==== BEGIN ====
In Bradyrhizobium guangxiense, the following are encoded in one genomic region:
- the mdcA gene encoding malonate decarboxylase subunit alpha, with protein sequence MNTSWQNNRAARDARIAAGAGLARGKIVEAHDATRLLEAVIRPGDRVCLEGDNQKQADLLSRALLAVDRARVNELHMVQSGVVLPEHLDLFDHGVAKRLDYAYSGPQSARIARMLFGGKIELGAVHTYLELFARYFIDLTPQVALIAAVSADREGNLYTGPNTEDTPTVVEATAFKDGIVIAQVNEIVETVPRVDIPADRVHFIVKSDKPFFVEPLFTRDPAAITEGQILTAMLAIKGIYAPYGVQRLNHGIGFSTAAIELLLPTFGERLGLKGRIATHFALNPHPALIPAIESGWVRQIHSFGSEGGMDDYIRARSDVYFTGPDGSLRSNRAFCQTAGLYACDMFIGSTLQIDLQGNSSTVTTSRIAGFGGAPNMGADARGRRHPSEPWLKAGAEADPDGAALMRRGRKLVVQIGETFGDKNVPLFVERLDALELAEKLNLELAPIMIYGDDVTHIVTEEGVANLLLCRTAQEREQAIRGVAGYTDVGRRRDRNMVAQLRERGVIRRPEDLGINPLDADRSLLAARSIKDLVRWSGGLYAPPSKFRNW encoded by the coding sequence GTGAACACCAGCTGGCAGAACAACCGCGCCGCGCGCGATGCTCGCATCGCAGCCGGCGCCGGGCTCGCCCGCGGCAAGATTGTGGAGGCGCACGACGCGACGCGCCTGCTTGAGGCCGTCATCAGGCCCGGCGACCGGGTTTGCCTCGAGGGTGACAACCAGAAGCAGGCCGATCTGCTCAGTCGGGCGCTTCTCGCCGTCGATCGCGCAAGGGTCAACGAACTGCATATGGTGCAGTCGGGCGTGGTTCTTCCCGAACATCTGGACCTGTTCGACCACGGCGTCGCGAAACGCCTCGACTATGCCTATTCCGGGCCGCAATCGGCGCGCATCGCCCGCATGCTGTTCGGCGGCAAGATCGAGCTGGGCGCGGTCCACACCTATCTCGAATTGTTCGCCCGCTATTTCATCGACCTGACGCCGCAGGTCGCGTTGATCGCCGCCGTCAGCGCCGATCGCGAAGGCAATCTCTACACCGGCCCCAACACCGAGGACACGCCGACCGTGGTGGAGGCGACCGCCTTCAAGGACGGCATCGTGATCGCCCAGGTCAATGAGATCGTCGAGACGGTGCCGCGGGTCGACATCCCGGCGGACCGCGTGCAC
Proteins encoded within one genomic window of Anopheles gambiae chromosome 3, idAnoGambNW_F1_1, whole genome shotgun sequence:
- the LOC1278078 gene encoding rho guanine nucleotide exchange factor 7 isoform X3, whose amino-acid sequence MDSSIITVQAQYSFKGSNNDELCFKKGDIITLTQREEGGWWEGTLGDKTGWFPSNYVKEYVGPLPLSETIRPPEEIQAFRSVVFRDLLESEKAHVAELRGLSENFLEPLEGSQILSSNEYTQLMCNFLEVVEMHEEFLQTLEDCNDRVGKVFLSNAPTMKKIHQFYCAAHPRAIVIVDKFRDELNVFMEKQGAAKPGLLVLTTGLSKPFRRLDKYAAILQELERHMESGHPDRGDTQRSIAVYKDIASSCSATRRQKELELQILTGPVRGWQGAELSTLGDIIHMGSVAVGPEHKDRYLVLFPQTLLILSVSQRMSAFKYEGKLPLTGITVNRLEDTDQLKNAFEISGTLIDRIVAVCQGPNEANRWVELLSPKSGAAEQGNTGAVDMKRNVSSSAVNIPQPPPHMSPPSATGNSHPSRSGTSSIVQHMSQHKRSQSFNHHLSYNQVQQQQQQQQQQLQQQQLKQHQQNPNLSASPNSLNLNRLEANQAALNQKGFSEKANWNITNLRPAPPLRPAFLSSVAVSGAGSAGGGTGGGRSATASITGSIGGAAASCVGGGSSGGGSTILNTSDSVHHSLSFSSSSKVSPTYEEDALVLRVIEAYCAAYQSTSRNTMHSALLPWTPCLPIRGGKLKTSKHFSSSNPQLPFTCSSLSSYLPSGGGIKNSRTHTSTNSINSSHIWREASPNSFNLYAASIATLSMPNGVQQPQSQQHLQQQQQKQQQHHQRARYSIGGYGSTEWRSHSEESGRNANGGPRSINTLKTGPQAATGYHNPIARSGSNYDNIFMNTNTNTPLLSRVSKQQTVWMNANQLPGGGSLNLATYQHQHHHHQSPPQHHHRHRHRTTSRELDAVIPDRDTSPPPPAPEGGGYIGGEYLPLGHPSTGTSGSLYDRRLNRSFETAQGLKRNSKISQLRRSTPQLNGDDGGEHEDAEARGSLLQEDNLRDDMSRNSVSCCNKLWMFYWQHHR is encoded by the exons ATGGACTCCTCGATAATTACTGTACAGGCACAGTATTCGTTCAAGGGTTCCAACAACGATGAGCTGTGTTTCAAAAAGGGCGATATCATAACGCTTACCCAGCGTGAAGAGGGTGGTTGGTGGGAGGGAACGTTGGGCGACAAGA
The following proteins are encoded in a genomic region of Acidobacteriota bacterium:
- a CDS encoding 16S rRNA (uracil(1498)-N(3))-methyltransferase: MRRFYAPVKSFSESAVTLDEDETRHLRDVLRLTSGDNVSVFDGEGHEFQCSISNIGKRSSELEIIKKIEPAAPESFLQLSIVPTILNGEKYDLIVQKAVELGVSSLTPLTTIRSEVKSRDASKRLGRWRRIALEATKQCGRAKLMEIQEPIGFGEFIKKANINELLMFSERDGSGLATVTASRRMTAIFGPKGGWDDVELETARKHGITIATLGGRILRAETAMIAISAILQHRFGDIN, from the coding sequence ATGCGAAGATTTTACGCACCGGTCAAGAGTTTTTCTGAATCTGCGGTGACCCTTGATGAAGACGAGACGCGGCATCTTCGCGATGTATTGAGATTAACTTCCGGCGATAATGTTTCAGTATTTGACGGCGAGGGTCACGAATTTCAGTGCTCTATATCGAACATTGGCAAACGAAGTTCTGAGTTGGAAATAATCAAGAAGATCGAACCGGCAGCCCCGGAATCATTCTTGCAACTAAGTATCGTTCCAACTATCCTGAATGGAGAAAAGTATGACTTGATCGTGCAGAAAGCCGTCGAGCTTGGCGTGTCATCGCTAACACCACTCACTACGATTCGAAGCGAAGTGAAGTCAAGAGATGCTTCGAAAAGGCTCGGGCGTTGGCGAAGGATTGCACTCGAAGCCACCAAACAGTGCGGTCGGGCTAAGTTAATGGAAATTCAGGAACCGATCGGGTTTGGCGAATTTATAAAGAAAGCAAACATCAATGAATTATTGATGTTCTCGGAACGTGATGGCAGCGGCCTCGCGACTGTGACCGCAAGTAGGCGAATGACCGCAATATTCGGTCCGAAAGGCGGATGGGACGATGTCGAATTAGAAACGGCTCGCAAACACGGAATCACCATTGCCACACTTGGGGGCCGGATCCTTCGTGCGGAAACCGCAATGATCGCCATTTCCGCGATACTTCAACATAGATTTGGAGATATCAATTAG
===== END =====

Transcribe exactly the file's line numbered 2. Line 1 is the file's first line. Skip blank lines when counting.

- the mdcA gene encoding malonate decarboxylase subunit alpha, with protein sequence MNTSWQNNRAARDARIAAGAGLARGKIVEAHDATRLLEAVIRPGDRVCLEGDNQKQADLLSRALLAVDRARVNELHMVQSGVVLPEHLDLFDHGVAKRLDYAYSGPQSARIARMLFGGKIELGAVHTYLELFARYFIDLTPQVALIAAVSADREGNLYTGPNTEDTPTVVEATAFKDGIVIAQVNEIVETVPRVDIPADRVHFIVKSDKPFFVEPLFTRDPAAITEGQILTAMLAIKGIYAPYGVQRLNHGIGFSTAAIELLLPTFGERLGLKGRIATHFALNPHPALIPAIESGWVRQIHSFGSEGGMDDYIRARSDVYFTGPDGSLRSNRAFCQTAGLYACDMFIGSTLQIDLQGNSSTVTTSRIAGFGGAPNMGADARGRRHPSEPWLKAGAEADPDGAALMRRGRKLVVQIGETFGDKNVPLFVERLDALELAEKLNLELAPIMIYGDDVTHIVTEEGVANLLLCRTAQEREQAIRGVAGYTDVGRRRDRNMVAQLRERGVIRRPEDLGINPLDADRSLLAARSIKDLVRWSGGLYAPPSKFRNW encoded by the coding sequence GTGAACACCAGCTGGCAGAACAACCGCGCCGCGCGCGATGCTCGCATCGCAGCCGGCGCCGGGCTCGCCCGCGGCAAGATTGTGGAGGCGCACGACGCGACGCGCCTGCTTGAGGCCGTCATCAGGCCCGGCGACCGGGTTTGCCTCGAGGGTGACAACCAGAAGCAGGCCGATCTGCTCAGTCGGGCGCTTCTCGCCGTCGATCGCGCAAGGGTCAACGAACTGCATATGGTGCAGTCGGGCGTGGTTCTTCCCGAACATCTGGACCTGTTCGACCACGGCGTCGCGAAACGCCTCGACTATGCCTATTCCGGGCCGCAATCGGCGCGCATCGCCCGCATGCTGTTCGGCGGCAAGATCGAGCTGGGCGCGGTCCACACCTATCTCGAATTGTTCGCCCGCTATTTCATCGACCTGACGCCGCAGGTCGCGTTGATCGCCGCCGTCAGCGCCGATCGCGAAGGCAATCTCTACACCGGCCCCAACACCGAGGACACGCCGACCGTGGTGGAGGCGACCGCCTTCAAGGACGGCATCGTGATCGCCCAGGTCAATGAGATCGTCGAGACGGTGCCGCGGGTCGACATCCCGGCGGACCGCGTGCAC